On the 17th May 2019, an incident occurred where a significant portion of Salesforce customers had their orgs modified unexpectedly, and their permission model corrupted. The permissions and profiles of those affected orgs were all granted the Modify All Data permission. The impact of that change was that all users on the org could access and modify all data in the org, regardless of their profile level. This is an ongoing incident, so refer to https://trust.salesforce.com for the latest updates and the root cause analysis.
In this blog post, I’ll walk through how users of Gearset Enterprise can get their profiles and permission sets back to the state they were in before the incident occurred.
There are a few ways to restore your permissions back to their former glory using Gearset, and I've listed them in the order that I would recommend.
Restoring from a backup
If you’re a Gearset Enterprise customer, then you have access to Monitoring and backup. Monitoring and backup takes a snapshot of your org state each night, capturing any metadata changes that occurred in the previous 24 hours. In this case, there will be a snapshot prior to the incident introducing the profile corruption, and you can use Gearset to restore your profiles to the state that they existed on that evening.
The easiest way to restore is:
- Navigate to Monitoring and backup in Gearset
- Select the date that you want to roll back to
- Select Deploy changes to and then select your production environment as your target
- You can now run a normal Gearset comparison, and check out the difference in your permissions
Restoring from a sandbox
As outlined in Salesforce’s communication on the incident, some sandboxes were unaffected and their permissions are still correct. You can identify if your sandbox was unaffected by following the instructions on the Workarounds section of the linked incident report. If you have a sandbox that wasn’t corrupted then you can run a regular Gearset comparison between that sandbox and production, focussing on the differences that are Profiles and Permissions to deploy those changes to your production org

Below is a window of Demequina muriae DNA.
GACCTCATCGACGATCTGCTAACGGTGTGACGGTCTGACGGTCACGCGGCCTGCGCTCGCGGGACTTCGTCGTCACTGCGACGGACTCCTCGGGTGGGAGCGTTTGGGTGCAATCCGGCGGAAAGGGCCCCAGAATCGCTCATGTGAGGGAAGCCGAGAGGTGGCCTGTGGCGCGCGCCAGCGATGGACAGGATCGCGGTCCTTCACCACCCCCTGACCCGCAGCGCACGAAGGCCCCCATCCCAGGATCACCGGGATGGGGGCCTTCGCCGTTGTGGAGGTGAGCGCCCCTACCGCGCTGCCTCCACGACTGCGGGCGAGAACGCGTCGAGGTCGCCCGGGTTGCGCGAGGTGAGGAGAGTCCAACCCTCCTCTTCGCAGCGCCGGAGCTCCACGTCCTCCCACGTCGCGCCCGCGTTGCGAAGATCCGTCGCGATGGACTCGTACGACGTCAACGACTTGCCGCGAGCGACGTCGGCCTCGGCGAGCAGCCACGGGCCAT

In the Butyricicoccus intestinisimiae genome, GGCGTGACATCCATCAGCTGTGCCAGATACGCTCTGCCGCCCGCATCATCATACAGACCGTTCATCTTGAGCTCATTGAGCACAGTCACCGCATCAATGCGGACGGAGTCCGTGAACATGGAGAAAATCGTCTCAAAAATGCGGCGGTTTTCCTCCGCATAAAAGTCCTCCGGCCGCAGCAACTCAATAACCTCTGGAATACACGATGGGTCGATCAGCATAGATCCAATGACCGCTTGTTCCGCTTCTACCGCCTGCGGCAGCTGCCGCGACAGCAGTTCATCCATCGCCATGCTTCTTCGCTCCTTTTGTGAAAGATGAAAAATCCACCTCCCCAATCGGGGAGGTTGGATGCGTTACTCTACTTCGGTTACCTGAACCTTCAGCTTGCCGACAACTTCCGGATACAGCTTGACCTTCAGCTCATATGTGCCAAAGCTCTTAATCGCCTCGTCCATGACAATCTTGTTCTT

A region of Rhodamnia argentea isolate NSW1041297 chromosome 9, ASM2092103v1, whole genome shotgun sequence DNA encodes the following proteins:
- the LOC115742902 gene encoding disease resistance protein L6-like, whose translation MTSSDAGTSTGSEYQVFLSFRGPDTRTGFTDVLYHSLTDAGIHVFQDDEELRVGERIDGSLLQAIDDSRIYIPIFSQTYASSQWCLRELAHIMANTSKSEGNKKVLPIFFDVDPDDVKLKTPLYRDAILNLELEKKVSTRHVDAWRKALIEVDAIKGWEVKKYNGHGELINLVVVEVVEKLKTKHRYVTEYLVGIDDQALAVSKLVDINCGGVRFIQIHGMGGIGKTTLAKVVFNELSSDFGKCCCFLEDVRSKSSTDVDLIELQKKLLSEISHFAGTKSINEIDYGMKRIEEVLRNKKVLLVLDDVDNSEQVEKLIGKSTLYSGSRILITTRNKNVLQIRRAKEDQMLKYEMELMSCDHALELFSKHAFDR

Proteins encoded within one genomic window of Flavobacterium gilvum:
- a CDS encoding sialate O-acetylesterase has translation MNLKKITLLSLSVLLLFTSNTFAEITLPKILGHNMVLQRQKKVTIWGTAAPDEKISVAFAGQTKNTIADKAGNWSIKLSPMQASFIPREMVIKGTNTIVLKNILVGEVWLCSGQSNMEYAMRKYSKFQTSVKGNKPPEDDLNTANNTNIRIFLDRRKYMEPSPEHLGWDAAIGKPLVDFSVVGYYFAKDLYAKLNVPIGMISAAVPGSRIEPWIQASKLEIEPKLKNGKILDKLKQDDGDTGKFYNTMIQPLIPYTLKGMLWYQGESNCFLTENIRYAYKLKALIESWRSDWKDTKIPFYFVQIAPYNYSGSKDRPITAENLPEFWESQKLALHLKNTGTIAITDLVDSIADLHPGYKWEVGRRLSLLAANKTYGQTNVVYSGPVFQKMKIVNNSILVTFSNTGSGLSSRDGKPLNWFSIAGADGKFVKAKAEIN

Restoring via a rollback
If you’re a Gearset user and you’ve run a deployment to the affected org at any point in the past, and the comparison metadata filter included permission sets, profiles and custom objects, then you can use a rollback to restore your permissions. Every time Gearset runs a comparison, it takes a snapshot of your org. When running a deployment, this means Gearset takes a snapshot of the target org at the moment before you run the deployment. By initiating a rollback comparison, Gearset will run a comparison using that snapshot as the source of this comparison. This means you’ll see a comparison between a snapshot of your org in its old state, and it’s current state. Assuming the snapshot was relatively recent, this means you’ll be able to deploy those original permissions to the affected org.
Restoring via a third-party metadata backup
Even if you've never previously used Gearset, but happen to have a copy of your profiles from another tool (such as your backup tool) then we can help. We've had a bunch of users in the past 24 hours discover that their chosen backup solution has a hard time restoring full profiles and are encountering issues when trying to apply the whole thing. With Gearset's comparison engine, we can compare that profile from other tools to how your org currently exists, and show you individually deployable differences that you can move over in a granular way until the orgs is aligned with your backup.
Let us know if we can help
We know only too well that this is a stressful weekend for the ohana. If we can help, let us know and we’ll do our best to assist. Those users that have used Gearset in the past, even trialist, will have access to old snapshots of their orgs, and we can help you get the profiles back to the state they were in at that point. If you're a Gearset Pro user and you'd like to take advantage of something like rollback from our Enterprise tier, then we're more than happy to give it to you for free for the next few weeks (no strings attached!) to get you up and running again.
It's a tough weekend for everyone, and we'll do whatever we can to help.
On behalf of your friends at Gearset,